A newly formed public-private research consortium intends to explore innovative financial instruments that can be used for transferring systemic risks, with parametric bonds one of the solutions set to be studied.
The work is being undertaken by the Cambridge Centre for Risk Studies (CCRS) at the University of Cambridge Judge Business School, while funding will come from an international consortium of companies including Pool Re, the UK’s terrorism reinsurance mutual.
The goal of the research is to support the creation and extension of public-private market institutions and to develop specific new risk transfer products and advisory services to address systemic risks.
The research will cover off risks including pandemics, cyber threats, geopolitical change, financial crisis, and climate change.
Instruments set to be explored include: extensions of coverage terms for traditional insurance lines of business;
new types of insurance indemnification or risk sharing products; structured parametric bonds; corporate pools; bi-party swaps; and other financial instruments.
The research will explore the design of new financial instruments and also evaluate their benefits, in terms of return on underwriting capital and the potential consumer protection and societal benefits.
It’s hoped that the work will enable members to better collaborate with public bodies, nationally and internationally, in policymaking for risk reduction, hoping to improve global cooperation in reducing systemic risks.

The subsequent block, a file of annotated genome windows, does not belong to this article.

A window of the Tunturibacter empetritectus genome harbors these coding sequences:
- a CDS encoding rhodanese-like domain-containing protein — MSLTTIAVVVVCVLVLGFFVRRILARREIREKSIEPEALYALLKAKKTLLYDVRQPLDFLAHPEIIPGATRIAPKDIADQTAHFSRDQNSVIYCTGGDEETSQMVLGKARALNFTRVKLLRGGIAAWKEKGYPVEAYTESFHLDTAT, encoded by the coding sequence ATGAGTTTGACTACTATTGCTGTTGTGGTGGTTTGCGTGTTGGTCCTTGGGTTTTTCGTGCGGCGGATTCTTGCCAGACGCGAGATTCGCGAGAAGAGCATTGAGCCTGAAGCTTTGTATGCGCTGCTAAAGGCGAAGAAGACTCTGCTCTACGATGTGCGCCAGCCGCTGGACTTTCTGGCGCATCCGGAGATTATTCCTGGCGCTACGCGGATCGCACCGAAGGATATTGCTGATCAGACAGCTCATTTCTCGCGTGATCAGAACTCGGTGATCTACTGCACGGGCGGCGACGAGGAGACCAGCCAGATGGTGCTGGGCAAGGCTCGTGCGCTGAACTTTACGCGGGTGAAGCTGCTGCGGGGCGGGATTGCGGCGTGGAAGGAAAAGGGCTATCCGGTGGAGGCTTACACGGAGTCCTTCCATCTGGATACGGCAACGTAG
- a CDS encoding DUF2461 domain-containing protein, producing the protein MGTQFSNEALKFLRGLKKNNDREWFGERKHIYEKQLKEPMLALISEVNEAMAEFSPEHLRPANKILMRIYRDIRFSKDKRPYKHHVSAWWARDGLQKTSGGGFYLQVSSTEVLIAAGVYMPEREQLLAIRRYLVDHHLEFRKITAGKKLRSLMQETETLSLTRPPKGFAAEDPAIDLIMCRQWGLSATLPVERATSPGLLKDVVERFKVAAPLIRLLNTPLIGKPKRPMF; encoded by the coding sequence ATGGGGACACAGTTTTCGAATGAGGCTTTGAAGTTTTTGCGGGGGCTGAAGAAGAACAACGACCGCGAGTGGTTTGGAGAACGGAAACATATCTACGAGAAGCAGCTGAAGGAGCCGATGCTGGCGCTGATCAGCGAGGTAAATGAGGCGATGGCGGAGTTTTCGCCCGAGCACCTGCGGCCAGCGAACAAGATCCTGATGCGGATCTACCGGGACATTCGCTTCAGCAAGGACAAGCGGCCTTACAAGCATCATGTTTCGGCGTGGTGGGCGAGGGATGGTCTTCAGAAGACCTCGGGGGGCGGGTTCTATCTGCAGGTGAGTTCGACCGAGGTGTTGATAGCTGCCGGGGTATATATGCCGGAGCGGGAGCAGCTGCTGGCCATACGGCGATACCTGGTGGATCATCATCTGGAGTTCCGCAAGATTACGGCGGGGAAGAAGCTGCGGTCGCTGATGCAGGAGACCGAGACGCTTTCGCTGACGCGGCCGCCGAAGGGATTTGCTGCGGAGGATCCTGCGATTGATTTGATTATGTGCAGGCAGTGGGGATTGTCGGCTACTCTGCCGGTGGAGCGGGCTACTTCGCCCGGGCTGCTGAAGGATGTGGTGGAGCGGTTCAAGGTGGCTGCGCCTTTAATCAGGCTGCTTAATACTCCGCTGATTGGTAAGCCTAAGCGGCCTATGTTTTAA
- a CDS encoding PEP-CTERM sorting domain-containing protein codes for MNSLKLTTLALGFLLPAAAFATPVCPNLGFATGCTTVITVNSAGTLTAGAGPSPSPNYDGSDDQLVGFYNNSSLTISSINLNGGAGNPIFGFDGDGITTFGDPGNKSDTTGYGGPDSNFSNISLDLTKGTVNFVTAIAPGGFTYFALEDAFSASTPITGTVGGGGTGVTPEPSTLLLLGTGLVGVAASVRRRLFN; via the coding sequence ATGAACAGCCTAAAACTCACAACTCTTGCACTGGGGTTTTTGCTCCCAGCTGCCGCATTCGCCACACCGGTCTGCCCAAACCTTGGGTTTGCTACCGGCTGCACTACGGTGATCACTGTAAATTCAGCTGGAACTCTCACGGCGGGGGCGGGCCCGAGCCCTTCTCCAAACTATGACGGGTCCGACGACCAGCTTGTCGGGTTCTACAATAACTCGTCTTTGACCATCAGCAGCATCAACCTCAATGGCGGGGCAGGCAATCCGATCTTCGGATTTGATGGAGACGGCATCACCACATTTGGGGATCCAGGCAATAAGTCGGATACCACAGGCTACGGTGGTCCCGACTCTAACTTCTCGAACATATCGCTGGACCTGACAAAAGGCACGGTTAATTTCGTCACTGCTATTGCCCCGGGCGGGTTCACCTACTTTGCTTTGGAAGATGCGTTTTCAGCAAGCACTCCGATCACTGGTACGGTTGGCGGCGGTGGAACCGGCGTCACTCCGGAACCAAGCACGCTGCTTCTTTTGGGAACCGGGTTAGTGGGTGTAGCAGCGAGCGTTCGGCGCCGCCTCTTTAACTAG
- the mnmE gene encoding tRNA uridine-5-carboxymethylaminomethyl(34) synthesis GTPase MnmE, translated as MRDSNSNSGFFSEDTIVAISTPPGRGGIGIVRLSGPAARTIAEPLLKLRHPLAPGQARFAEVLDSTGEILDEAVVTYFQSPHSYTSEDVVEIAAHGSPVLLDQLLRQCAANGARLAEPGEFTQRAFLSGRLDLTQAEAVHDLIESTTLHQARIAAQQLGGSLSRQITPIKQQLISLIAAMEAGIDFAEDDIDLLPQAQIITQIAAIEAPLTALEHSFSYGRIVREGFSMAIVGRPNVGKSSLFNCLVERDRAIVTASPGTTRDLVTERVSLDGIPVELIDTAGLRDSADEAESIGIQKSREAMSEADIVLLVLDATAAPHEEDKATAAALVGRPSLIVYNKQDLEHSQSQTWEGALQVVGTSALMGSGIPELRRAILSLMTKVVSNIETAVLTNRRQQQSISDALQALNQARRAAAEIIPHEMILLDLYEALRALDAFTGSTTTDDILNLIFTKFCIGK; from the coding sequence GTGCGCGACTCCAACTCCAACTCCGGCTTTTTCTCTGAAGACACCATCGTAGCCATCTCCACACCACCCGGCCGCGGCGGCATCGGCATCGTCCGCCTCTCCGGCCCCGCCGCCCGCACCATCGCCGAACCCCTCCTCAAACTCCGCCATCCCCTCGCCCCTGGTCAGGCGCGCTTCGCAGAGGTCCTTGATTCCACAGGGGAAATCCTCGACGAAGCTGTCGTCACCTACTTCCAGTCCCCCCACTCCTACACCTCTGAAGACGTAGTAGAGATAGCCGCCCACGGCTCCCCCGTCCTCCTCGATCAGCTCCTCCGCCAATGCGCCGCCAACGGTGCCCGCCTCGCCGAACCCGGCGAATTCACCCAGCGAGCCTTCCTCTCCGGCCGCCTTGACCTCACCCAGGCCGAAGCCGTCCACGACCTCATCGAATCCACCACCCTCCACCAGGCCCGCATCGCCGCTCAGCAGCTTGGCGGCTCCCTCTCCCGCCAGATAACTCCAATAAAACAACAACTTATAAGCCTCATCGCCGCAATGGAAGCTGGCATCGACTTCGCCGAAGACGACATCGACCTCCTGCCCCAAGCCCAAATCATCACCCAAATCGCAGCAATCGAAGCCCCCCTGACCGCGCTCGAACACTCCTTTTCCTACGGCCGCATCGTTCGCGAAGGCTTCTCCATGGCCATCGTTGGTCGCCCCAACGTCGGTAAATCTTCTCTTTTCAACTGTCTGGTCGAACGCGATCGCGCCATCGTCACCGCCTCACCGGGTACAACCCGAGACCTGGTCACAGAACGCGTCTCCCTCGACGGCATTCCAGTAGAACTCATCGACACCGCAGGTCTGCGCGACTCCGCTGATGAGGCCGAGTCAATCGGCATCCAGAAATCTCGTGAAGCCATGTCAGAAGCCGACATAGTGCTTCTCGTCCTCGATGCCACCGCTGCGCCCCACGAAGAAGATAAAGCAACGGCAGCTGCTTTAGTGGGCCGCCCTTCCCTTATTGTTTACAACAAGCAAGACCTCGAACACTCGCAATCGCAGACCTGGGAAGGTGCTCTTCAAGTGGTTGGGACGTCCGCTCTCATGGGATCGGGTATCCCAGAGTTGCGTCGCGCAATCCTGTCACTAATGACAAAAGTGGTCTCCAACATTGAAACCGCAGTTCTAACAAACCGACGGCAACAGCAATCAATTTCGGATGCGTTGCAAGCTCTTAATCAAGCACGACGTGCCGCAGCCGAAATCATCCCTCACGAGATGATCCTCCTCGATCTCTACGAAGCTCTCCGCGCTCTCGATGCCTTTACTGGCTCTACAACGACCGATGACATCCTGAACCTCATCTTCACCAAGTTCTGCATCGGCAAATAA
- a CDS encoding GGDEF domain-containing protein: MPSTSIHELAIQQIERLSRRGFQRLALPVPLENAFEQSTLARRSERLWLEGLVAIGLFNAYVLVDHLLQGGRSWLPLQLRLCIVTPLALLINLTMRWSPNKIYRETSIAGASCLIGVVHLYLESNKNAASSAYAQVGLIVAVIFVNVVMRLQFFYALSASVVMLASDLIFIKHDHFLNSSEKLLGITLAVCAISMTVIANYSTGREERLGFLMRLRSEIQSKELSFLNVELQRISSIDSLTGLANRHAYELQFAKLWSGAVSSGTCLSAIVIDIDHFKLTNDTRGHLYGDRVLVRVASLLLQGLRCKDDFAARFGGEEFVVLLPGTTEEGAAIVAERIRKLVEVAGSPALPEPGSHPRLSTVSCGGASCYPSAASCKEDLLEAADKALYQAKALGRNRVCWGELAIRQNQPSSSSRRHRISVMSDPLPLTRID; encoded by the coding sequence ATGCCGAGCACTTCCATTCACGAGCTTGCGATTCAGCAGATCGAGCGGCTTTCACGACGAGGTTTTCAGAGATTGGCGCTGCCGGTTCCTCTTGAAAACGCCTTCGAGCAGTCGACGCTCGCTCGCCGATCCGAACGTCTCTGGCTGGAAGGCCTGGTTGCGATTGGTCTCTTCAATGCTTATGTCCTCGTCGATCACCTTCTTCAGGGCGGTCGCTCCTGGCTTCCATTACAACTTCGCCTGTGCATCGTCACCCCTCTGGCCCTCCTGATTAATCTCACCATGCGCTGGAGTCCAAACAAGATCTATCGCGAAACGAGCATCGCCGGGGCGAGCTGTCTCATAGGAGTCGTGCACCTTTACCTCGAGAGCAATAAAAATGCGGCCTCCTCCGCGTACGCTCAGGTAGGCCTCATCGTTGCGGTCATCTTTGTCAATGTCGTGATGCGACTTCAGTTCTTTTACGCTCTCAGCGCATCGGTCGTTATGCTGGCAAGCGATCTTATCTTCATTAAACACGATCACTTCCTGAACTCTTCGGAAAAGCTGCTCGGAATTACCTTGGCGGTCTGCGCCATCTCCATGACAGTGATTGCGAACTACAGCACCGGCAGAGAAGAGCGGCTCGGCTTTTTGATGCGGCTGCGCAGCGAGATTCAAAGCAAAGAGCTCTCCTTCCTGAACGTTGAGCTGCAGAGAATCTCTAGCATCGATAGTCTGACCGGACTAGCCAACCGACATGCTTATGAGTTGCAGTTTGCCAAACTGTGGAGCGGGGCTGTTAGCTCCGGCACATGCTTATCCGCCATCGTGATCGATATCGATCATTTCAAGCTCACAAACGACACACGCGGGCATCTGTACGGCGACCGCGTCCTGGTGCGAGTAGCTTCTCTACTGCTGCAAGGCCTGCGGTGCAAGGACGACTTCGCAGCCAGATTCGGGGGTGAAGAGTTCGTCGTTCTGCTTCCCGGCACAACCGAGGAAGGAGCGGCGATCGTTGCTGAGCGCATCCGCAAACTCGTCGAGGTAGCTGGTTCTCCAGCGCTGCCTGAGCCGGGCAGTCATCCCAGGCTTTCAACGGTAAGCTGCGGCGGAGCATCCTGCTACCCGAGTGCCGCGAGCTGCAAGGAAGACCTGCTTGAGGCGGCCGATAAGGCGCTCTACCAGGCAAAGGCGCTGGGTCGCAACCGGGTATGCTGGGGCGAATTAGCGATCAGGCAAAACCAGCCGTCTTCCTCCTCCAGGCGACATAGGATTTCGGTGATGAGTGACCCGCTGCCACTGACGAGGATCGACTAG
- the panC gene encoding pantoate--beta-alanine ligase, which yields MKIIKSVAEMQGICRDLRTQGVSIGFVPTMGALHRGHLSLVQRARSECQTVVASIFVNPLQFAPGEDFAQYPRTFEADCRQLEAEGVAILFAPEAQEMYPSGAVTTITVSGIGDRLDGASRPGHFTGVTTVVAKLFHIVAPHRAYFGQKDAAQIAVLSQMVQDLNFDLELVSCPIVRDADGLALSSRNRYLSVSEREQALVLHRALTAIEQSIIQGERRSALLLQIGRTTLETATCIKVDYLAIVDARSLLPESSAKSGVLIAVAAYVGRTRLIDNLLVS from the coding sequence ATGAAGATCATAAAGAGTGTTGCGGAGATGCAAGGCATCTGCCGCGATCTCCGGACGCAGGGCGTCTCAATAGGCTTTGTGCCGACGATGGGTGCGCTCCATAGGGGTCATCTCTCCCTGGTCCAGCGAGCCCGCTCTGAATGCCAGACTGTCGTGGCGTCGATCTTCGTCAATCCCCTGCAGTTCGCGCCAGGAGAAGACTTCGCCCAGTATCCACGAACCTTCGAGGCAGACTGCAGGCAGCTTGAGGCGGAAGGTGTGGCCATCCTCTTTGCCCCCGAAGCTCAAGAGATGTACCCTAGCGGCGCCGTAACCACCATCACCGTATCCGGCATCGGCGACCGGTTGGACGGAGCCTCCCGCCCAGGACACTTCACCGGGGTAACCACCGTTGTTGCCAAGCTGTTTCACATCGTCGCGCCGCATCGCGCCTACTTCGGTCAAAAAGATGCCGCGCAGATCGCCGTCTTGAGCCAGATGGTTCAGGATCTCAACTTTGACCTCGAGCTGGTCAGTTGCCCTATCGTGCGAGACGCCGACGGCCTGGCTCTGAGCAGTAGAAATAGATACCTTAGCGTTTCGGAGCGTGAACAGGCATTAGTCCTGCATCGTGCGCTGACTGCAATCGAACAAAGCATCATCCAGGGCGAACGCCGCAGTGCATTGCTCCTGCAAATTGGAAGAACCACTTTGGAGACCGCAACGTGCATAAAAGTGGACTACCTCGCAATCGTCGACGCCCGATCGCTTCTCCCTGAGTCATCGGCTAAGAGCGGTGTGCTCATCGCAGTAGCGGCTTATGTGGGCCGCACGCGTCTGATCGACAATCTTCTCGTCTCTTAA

Dr Michelle Tuveson, executive director and chairman of the advisory board at CCRS, commented, “We are honoured to be leading this private sector consortium – their guidance in steering our research will be invaluable as we create new private market risk management products and services together.”
Julian Enoizi, CEO of Pool Re, and chairman of the industry consortium, added, “The COVID-19 pandemic triggered the deepest economic recession in our lifetime. Our policies, preparedness and financial responses require a significant overhaul if we are to better equip and protect society from the next major systemic risk that threatens our way of life. The insurance industry is committed to coordinating and collaborating with the wider communities, and I am honoured to partner Pool Re Solutions with the Cambridge Centre for Risk Studies, who bring deep academic rigour to this new and expanding consortium.”
Dr Andrew Coburn, chief scientist at CCRS, also said, “Systemic resilience needs the foresight of systemic backstops to which capital markets can respond. Modelling to support new financial instruments will be critical in addressing future crises.”
Professor Daniel Ralph, academic director at CCRS, stated, “GDP-sized government interventions have been the solution to pandemic-sized events, but government action at this scale is typically ad hoc – better regulatory and financial structures are needed to protect societies from long term erosion of wealth.”
Dr Trevor Maynard, director of systemic risk research at CCRS, also commented, “We look forward to applying our world-class research techniques to test and develop many of the initiatives being proposed. This will advance our research on the causes, linkages, and protection mechanisms for future systemic threats to society and the economy.”
It’s encouraging that this research will include a detailed look at the potential for parametric risk transfer solutions that are structures as securities, so enabling the capital markets to be tapped for providing capacity to support systemic risk.
The insurance and reinsurance industry alone cannot absorb all systemic risks, so as new solutions are created to transfer these risks it is prudent to involve the capital markets and insurance-linked securities (ILS).